Let’s take a look at each of the two functions of power—torque and horsepower. When cylinder pressure is created on top of the piston, this forces the piston down. Pushing against the crankshaft.The length of the crankshaft arm, or throw, from the crankshaft centerline is leverage that multiplies the piston force and spins the crankshaft. Torque is defined as the twisting motion created by the crankshaft.Without getting into a complex discussion of how dynamometers work, let’s shorten the learning curve by describing the typical dyno as using a water brake with a strain gauge to measure the amount of torque the engine creates at any given RPM. This torque can be described as a given amount of twist measured in pounds of force delivered over a given lever length — usually a foot. This creates a force measured in pounds per foot. For example, if we create a force equivalent to placing a one-pound weight on the end of a one-foot long lever, then we’ve created one foot-pound of torque. Since engineers like to apply a shorthand to their descriptions to save time, this has been shortened to torque in ft-lbs. So if a given engine generates 400 ft-lb of torque, this could be described as 400 pounds of force exerted over a lever measuring 1 foot in length or in various other equal configurations. This twisting motion tends to be a static function and does not describe work being done since time is not included in this measurement. Work over time is the definition of horsepower.
James Watt (1736-1819) was a Scottish engineer who needed to come up with a way to equate power from his newly developed steam engine to a power level that people could easily understand. Through observation and measurement, Watt developed an estimate that the average draft horse could produce 33,000 ft-lb of work in one minute. This can be shortened in the following equation to the now-standard horsepower equation:
HP = (Torque x 2 x Pi x RPM) / 33,000
HP = TQ x RPM / 5252
As an example, let’s say that our 400ci small block makes 450 ft-lb of torque a 4,400 rpm. Given this power output, what is the horsepower?
HP = 450 ft-lb x 4400 rpm/ 5252
HP = 376.99
This formula can also be inverted and used to calculate torque based on horsepower:
TQ = HP x 5252 / RPM
For example, let’s say our small block is making 500 hp at 5,000 rpm:
TQ = 500 x 5252/5,000
TQ = 525.2 ft-lb of torque at 5,000 rpm
Now that we have a basic understanding of how torque and horsepower are calculated, we need to know a little more about these power measurements. As we stated earlier, small displacement engines tend to be more efficient due to their shorter stroke, which reduces the piston travel distance, and frictional losses from ring drag. The friction created by cylinder pressure that pushes the rings against the cylinder walls helps to seal the rings, but it also creates massivefrictional loads. This friction is power that is lost to heat and represents a little less than 50 percent of the total power lost to heat, friction, and pumping losses. Given this, increasing stroke causes the piston and ring package to travel a greater distance for the same RPM, which means the frictional losses from a long-stroke, large-displacement engine will be far greater than an engine with a shorter stroke and smaller displacement. This is the trade-off to building a larger displacement engine.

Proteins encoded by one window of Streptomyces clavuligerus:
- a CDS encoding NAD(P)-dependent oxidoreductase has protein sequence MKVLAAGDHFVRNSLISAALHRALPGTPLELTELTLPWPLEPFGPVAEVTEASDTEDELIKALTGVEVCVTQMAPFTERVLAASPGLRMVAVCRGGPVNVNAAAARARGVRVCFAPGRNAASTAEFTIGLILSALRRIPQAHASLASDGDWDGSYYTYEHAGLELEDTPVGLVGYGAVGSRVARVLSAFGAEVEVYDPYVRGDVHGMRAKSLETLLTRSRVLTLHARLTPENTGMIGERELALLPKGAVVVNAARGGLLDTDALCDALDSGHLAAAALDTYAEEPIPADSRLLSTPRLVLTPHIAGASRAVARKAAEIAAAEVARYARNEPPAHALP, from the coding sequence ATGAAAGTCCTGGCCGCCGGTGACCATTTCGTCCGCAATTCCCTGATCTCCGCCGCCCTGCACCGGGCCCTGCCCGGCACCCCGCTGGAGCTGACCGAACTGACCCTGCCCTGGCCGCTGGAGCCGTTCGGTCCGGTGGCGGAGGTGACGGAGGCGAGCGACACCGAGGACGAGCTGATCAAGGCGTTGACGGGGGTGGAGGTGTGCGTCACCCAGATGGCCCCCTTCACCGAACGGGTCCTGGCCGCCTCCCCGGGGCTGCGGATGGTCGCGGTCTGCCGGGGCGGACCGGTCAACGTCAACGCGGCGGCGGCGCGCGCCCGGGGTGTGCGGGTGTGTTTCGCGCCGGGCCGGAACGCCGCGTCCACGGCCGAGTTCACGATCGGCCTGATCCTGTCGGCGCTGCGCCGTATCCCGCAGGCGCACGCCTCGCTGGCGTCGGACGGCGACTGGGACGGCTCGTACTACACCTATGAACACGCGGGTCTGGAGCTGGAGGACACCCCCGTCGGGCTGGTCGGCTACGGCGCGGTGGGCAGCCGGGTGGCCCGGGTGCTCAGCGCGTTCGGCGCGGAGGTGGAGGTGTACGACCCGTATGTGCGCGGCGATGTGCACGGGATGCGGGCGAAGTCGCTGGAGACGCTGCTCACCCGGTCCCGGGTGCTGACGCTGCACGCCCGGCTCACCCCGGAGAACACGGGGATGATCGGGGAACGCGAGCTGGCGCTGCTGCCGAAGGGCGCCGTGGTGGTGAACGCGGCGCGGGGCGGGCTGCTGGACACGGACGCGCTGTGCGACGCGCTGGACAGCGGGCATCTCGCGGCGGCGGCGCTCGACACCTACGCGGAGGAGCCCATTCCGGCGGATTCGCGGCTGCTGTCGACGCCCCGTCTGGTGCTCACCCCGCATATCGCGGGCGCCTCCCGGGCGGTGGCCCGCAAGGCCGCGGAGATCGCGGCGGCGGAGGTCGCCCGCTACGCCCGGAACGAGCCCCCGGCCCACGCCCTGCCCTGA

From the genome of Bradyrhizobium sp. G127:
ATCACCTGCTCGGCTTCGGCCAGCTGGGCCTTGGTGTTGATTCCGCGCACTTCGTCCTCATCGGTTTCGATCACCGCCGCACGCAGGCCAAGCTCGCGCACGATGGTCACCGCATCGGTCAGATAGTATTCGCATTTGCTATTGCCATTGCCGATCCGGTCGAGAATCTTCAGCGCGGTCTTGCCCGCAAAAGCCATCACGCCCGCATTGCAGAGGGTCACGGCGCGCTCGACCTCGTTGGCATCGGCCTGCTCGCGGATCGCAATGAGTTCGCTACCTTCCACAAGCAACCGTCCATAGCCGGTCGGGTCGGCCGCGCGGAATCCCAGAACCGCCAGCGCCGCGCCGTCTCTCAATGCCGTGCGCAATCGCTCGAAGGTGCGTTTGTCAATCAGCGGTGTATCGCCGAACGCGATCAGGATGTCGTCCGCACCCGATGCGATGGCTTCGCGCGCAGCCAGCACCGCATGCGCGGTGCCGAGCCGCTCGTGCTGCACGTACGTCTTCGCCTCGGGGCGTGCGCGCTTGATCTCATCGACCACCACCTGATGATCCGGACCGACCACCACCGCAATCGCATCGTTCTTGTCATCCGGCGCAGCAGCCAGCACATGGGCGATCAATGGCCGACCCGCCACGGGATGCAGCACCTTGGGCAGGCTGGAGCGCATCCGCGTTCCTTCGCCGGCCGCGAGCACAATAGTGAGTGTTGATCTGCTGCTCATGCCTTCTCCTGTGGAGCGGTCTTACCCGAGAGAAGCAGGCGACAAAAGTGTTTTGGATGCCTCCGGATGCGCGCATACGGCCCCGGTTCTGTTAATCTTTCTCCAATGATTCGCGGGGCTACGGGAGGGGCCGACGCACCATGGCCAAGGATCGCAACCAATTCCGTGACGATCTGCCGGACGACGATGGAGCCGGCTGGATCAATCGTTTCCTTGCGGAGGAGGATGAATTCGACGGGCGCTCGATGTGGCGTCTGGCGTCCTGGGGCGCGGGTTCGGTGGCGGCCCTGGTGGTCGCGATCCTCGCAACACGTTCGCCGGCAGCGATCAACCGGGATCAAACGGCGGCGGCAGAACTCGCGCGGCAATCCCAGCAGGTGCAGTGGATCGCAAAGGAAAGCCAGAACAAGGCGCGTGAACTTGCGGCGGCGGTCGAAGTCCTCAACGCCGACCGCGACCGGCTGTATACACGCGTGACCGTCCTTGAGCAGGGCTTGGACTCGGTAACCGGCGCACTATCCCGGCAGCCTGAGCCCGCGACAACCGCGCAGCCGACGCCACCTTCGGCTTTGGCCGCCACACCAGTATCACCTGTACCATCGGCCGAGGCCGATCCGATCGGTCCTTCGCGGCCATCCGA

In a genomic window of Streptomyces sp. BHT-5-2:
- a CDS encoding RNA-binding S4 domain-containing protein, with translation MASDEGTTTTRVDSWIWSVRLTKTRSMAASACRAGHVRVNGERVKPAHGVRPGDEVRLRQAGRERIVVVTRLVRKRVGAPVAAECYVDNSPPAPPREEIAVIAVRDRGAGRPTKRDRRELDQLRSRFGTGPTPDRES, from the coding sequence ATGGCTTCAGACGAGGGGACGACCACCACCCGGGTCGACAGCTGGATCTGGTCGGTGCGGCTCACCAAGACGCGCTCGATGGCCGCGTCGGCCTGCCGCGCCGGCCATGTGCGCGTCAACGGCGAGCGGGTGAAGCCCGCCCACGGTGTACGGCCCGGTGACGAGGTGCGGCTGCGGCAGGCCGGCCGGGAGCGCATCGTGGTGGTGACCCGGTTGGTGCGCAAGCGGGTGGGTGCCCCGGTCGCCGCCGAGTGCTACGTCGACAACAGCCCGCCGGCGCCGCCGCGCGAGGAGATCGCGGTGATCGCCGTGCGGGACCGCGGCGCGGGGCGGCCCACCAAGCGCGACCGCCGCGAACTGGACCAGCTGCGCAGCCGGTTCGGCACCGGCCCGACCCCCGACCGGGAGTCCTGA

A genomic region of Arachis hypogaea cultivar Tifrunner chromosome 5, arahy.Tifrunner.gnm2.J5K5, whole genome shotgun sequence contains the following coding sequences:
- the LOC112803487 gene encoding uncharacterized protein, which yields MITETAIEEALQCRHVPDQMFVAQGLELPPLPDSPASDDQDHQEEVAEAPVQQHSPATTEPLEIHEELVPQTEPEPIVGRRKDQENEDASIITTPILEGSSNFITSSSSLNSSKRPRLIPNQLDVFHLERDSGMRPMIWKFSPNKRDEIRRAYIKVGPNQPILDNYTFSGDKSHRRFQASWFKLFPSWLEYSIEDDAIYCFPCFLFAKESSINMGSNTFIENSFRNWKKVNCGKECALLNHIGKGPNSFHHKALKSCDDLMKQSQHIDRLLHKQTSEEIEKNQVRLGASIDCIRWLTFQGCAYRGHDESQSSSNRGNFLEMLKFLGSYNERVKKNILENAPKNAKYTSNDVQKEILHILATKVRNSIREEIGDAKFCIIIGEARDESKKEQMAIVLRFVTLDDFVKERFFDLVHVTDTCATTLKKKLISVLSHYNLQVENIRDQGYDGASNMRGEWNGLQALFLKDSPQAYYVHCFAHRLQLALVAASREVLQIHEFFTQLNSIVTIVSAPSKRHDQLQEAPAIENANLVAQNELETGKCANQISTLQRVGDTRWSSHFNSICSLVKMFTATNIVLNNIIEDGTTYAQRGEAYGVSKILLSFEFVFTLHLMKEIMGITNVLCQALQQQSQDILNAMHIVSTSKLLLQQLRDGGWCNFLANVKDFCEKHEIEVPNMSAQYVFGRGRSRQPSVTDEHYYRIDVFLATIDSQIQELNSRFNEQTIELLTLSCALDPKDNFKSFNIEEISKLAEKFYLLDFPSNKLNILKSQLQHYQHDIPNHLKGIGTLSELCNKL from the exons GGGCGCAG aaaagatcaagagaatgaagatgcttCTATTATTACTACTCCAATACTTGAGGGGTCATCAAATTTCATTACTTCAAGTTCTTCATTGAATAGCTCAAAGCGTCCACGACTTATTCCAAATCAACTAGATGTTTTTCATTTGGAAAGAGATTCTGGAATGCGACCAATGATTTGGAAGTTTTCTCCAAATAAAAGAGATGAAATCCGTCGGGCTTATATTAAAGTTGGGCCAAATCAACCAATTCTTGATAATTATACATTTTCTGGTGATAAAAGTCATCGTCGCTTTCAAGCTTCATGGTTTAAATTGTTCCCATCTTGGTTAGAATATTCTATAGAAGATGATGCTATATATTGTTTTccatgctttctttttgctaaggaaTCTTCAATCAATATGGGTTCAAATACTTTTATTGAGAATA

So if larger displacement engines suffer from all this lost power, why build them? Despite these inherent inefficiencies, adding displacement is still the easiest way to make outstanding power. A good rule of thumb for street type performance engines is 1.1 hp/ci. This means that if you have a 406ci small block, then 406 x 1.1 = 446 hp. Not all street engines will achieve this level of performance. Some may dip down as low a 0.8 hp/ci, while others can push the envelope up as high as 1.25 to 1.30 hp/ci and higher.
While horsepower has always been the most popular measurement, torque is also a big-time player and should not be overlooked. The problem with placing too much emphasis on horsepower is falling into the trap of creating an engine that relies on RPM to create the horsepower while sacrificing low and mid-range torque. For a street engine, this can result in a sluggish engine that requires deep gears and lots of RPM to perform well. Let’s take a look at the relationship between torque and horsepower and where the power curve falls.
THE TORQUE CURVE